Category: Programs

The Acton Institute Mini-Grants on Free Market Economics Program accepts proposals from business and economics faculty members at Christian colleges, seminaries, and universities in the United States and Canada in order to promote the scholarship and teaching of market economics. This program allows for collaboration between faculty from different universities, as well as allow future leaders to emerge, strengthen, and expand the existing network of scholars within economics. Entrants may submit proposals in two broad categories: Course development and faculty scholarships.  You can learn more about this program on the Mini-Grants page.

Here is the complete list of the 2014 winners and their specific projects: (more…)

Calling all business and economics faculty at Christian colleges, universities, and seminaries across the United States and Canada! The deadline to apply for a Mini-Grant is March 15, only a few short weeks away.

The Acton Institute’s Mini-Grant Program will award a total of $40,000 to business and economics instructors for purposes of course development and faculty scholarship in the field of free-market economics.

If you are a professor or know of professors looking for financial assistance to bolster course curricula or advance scholarly projects in the upcoming school year, we invite you to visit the Mini-Grant Program page for details about this competitive grant program.

To qualify for the upcoming deadline, all application materials must be submitted by email or postmarked by March 15.

Information about eligibility, conditions, the selection process, application requirements, and deadlines may be found on the Mini-Grant Program page.

Download a Fact Sheet Here

If you have any scholarship questions, please contact us at scholarships@acton.org.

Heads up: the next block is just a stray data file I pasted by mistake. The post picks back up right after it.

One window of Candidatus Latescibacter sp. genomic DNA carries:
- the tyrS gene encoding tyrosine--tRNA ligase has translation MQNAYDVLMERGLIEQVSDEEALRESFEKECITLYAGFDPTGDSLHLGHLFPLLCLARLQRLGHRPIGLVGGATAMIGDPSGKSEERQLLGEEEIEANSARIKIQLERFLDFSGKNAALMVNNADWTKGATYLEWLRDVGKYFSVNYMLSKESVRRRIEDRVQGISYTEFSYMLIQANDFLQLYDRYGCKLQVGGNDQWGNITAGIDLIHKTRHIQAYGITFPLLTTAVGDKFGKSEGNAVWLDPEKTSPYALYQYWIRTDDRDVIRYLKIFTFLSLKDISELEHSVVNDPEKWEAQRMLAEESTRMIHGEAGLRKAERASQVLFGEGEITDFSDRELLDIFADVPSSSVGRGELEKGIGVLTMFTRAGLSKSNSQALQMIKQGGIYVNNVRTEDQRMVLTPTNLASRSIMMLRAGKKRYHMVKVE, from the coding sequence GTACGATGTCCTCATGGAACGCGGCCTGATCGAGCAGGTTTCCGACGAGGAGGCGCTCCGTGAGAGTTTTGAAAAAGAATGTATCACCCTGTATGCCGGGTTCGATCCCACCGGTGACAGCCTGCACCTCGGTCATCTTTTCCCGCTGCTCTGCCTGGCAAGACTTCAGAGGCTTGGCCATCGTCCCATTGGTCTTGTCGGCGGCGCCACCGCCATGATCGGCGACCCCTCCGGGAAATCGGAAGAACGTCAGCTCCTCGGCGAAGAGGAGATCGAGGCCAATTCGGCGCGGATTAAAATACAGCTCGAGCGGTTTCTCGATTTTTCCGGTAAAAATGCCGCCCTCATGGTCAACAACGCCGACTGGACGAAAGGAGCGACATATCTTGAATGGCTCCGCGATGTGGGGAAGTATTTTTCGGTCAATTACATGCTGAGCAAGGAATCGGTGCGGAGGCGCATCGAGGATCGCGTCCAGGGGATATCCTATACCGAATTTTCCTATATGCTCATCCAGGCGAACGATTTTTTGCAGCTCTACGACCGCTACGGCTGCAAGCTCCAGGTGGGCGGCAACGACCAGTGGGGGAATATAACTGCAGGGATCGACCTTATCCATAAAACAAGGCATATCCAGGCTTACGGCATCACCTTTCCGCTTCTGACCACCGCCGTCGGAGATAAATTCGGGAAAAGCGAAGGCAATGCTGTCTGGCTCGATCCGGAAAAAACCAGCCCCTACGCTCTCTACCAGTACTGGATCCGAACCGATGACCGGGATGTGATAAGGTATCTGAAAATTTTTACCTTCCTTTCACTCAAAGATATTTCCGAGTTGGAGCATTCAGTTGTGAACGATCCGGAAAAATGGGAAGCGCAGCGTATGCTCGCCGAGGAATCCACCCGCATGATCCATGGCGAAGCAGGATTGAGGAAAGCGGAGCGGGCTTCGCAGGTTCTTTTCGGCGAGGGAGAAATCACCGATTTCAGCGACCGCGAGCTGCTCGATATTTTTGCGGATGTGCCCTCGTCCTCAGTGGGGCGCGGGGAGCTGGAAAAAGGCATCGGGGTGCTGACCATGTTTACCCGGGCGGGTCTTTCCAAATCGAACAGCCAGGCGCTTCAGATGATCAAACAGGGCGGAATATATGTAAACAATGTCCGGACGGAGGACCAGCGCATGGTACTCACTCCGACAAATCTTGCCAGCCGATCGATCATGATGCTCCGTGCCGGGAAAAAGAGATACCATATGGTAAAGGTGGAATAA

TCC Banner

Dan Clements, an American student studying at the University of Leuven, and I help greet conference attendees

Last week, an exciting new organization called the Transatlantic Christian Council (TCC) hosted its inaugural conference. The theme of the conference was “Sustaining Freedom”, which aligns well with the Council’s mission “to develop a transatlantic public policy network of European and North American Christians and conservatives in order to promote the civic good, as understood within the Judeo-Christian tradition on which our societies are largely based.”

What I find most exciting about this Council, for which I commend Todd Huizinga and Henk Jan van Schothorst on their vision and initiative in founding, is this: like the Acton Institute, the TCC is not exclusively devoted to just one aspect of life, but rather aims to provide a forum for conversation on a broad range of life’s many important and fundamental human questions.

The starting point for these conversations is with a basic concept of human dignity. This concept is rooted in an openness to the idea of man as an image of God — endowed with the capacities for willfulness and reason, a creature and a sub-creator. And it is this understanding of the human person that serves as a point of departure for working through all sorts of interesting questions of politics, economics, liberty, government, religion, and family.

When I mentioned to a friend that I would be travelling to Belgium for this conference, he said to me: “Be sure they don’t euthanize you and harvest your organs!”

“Well,” I thought to myself, “that’s certainly a novel way to wish someone a good trip.”
(more…)

Looking for a great opportunity to expand your intellectual capacity? We are still seeking applicants for two upcoming Liberty and Markets conferences: Religion and Liberty: Acton and Tocqueville and Evaluating the Idea of Social Justice.